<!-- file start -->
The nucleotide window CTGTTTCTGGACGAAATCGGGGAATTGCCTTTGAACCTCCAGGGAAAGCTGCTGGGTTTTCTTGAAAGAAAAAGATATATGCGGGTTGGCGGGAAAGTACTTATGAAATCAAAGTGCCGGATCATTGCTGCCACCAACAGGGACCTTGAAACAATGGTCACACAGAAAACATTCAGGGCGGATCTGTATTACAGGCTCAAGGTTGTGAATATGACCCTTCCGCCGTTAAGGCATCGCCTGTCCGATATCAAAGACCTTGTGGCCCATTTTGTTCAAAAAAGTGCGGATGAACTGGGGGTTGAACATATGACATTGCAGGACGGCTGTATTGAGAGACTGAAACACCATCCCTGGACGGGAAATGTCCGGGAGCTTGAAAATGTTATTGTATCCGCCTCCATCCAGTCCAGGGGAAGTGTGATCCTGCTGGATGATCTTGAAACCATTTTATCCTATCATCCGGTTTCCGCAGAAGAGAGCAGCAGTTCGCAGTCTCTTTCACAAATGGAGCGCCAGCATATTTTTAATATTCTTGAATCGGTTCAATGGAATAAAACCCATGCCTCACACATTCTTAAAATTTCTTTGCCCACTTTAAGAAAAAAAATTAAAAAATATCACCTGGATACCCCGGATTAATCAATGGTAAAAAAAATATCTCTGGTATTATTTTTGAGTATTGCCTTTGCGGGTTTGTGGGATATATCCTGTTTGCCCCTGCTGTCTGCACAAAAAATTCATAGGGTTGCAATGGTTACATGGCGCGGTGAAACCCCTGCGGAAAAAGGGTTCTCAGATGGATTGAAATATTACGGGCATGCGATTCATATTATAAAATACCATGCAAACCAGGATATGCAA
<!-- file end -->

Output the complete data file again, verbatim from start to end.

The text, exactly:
The nucleotide window CTGTTTCTGGACGAAATCGGGGAATTGCCTTTGAACCTCCAGGGAAAGCTGCTGGGTTTTCTTGAAAGAAAAAGATATATGCGGGTTGGCGGGAAAGTACTTATGAAATCAAAGTGCCGGATCATTGCTGCCACCAACAGGGACCTTGAAACAATGGTCACACAGAAAACATTCAGGGCGGATCTGTATTACAGGCTCAAGGTTGTGAATATGACCCTTCCGCCGTTAAGGCATCGCCTGTCCGATATCAAAGACCTTGTGGCCCATTTTGTTCAAAAAAGTGCGGATGAACTGGGGGTTGAACATATGACATTGCAGGACGGCTGTATTGAGAGACTGAAACACCATCCCTGGACGGGAAATGTCCGGGAGCTTGAAAATGTTATTGTATCCGCCTCCATCCAGTCCAGGGGAAGTGTGATCCTGCTGGATGATCTTGAAACCATTTTATCCTATCATCCGGTTTCCGCAGAAGAGAGCAGCAGTTCGCAGTCTCTTTCACAAATGGAGCGCCAGCATATTTTTAATATTCTTGAATCGGTTCAATGGAATAAAACCCATGCCTCACACATTCTTAAAATTTCTTTGCCCACTTTAAGAAAAAAAATTAAAAAATATCACCTGGATACCCCGGATTAATCAATGGTAAAAAAAATATCTCTGGTATTATTTTTGAGTATTGCCTTTGCGGGTTTGTGGGATATATCCTGTTTGCCCCTGCTGTCTGCACAAAAAATTCATAGGGTTGCAATGGTTACATGGCGCGGTGAAACCCCTGCGGAAAAAGGGTTCTCAGATGGATTGAAATATTACGGGCATGCGATTCATATTATAAAATACCATGCAAACCAGGATATGCAA